In paganism, such a hope was normally essentially a political hope. Religion was primarily concerned, in its cultic form, with insurance against problems. Positive action towards justice and salvation was basically political. Only as the political hope in the form of the Roman Empire began to fade into cynicism did pagan cults offer salvation, and even then it was identified with security rather than victory.

Rome, as it developed from a City-State to an empire, presented itself as “the City of Justice, belonging to all humanity.” This Greater Rome was man’s vehicle of salvation. Cicero hailed Octavian as a savior. “In him we place our hopes of liberty; from him we have already received salvation (Philippics, V, vxiii, 49).” Cicero spoke of Rome as “the light of the world, the guardian of all nations (Philippics, IV, vi, 14).”2

Roman politicians saw their regimes as new eras, opening up salvation for a needy world. Julius Caesar, like others, instituted calendar changes and reform as Pontifex Maximus to indicate that time now had a new meaning. His assassins believed equally as much that their political assassination would renew the past and the present.

Almost as if they wanted to re-establish the ancient course of events, the conspirators chose March 15—the feast of Anna Perenna, which had been New Year’s Day in the old calendar—to murder the man who had subverted the very sequence of the days.3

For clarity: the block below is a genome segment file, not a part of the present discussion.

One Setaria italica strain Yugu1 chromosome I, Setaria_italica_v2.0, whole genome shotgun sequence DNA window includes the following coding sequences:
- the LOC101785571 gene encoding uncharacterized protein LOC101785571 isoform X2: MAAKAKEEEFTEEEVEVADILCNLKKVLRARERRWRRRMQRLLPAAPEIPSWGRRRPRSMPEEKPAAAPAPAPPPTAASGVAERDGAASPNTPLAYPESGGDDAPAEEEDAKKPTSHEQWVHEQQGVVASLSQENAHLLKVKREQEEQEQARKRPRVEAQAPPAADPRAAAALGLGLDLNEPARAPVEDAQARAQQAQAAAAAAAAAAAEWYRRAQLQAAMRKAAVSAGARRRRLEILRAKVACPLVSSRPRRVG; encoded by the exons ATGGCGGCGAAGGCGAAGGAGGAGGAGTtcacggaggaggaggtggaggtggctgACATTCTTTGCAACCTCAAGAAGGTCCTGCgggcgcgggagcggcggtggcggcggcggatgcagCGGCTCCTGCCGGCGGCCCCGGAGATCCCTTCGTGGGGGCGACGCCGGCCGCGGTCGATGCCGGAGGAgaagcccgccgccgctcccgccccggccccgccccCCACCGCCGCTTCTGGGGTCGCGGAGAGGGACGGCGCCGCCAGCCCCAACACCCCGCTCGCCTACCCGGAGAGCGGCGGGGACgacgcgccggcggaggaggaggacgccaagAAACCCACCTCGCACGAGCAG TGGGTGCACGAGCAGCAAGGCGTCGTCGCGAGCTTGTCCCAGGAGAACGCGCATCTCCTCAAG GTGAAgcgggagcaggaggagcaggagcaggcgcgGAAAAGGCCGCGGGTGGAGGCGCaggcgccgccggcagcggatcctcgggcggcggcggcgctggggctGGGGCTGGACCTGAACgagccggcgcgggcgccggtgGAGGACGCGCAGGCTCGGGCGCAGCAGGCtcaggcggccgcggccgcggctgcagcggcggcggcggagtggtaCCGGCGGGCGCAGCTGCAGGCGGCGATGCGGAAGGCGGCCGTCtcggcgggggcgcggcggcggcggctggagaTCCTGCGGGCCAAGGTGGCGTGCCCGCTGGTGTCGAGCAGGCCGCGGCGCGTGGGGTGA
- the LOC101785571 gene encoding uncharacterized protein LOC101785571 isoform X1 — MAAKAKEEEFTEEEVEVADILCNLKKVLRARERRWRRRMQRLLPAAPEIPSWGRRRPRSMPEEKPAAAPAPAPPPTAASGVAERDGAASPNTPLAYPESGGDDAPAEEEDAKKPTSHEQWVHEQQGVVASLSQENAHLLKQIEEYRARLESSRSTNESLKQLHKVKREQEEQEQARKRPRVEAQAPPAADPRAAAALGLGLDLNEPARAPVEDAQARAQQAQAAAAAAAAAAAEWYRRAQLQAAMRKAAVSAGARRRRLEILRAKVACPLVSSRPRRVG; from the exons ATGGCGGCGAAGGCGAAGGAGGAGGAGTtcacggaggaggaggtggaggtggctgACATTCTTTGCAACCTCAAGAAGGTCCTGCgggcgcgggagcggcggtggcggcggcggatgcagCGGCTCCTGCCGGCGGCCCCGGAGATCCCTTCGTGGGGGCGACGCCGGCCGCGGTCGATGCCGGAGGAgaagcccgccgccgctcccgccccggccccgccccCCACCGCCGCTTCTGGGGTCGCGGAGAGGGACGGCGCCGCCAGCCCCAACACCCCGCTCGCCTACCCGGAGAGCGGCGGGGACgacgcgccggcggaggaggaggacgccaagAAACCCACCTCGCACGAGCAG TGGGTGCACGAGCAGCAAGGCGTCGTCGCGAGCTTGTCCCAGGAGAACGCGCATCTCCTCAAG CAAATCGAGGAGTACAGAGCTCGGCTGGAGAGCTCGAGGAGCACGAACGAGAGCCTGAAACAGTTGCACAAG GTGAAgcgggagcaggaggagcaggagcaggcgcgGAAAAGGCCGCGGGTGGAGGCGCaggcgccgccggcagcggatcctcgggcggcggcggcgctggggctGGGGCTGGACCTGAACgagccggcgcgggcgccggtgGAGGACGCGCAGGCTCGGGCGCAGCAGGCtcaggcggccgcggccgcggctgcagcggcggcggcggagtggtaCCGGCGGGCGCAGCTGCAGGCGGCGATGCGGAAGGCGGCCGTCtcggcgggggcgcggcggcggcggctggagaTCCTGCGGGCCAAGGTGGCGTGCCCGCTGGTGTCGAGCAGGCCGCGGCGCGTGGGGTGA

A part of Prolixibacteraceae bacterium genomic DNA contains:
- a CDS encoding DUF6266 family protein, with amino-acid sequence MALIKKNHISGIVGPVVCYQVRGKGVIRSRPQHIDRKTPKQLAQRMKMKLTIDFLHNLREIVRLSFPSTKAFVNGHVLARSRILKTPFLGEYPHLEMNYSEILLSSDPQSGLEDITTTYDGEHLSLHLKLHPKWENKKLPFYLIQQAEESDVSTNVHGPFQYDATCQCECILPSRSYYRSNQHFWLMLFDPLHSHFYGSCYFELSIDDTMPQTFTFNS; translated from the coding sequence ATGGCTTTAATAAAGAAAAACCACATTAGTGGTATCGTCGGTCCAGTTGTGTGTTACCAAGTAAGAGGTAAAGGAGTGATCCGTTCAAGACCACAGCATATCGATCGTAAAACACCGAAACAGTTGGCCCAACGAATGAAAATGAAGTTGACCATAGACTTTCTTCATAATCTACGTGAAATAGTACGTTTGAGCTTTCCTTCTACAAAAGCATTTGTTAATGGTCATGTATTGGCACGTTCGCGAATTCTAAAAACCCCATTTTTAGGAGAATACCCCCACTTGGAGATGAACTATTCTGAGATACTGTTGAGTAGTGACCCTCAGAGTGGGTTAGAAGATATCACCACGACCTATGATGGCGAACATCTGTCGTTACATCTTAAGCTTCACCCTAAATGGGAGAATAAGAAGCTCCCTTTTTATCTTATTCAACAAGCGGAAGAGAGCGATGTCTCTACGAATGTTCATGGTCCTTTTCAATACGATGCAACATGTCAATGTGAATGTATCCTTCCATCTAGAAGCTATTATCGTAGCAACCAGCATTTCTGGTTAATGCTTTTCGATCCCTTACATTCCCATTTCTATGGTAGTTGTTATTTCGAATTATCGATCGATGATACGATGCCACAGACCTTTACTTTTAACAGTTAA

Whether with Caesar, Brutus, or their predecessors and successors, salvation meant the power of the state and its sword. Salvation meant coercion.

The nature of political salvation has not changed since then. Whether in Marxist socialist states, Fabian socialist orders, or in the democracies, political salvation means coercion. The state has a plan, and man and society must submit to the predestined Procrustean pattern. Procrustes, the Greek robber of legend, amputated or stretched the limbs of his captives to fit a certain bed and thereby destroyed them. His victims were unwilling victims, but the modern citizens, believing in political salvation, demand a Procrustean bed for society and only complain when it is they who are stretched out upon it.

The predestination and salvation offered by humanism and socialism is coercive and destructive. The dream is of a great and noble leader on a white horse leading men into a new paradise, and, age after age, men have raised up to power their own murderers and cheered their parades to murderous power.

The Triumphal Entry had all this in mind and parodied it. Israel itself had succumbed to the political hope. The expectation of a world empire ruled by a Jewish messiah was present among the disciples themselves. The contrast between a conqueror riding on a white charger and an ass with its colt trotting along cannot be more marked. The one gives us a picture of power and might, the ability to compel and to destroy. The other is a picture, as Zechariah 9:9 makes clear, of one who is “lowly” or humble, with no apparent coercive power.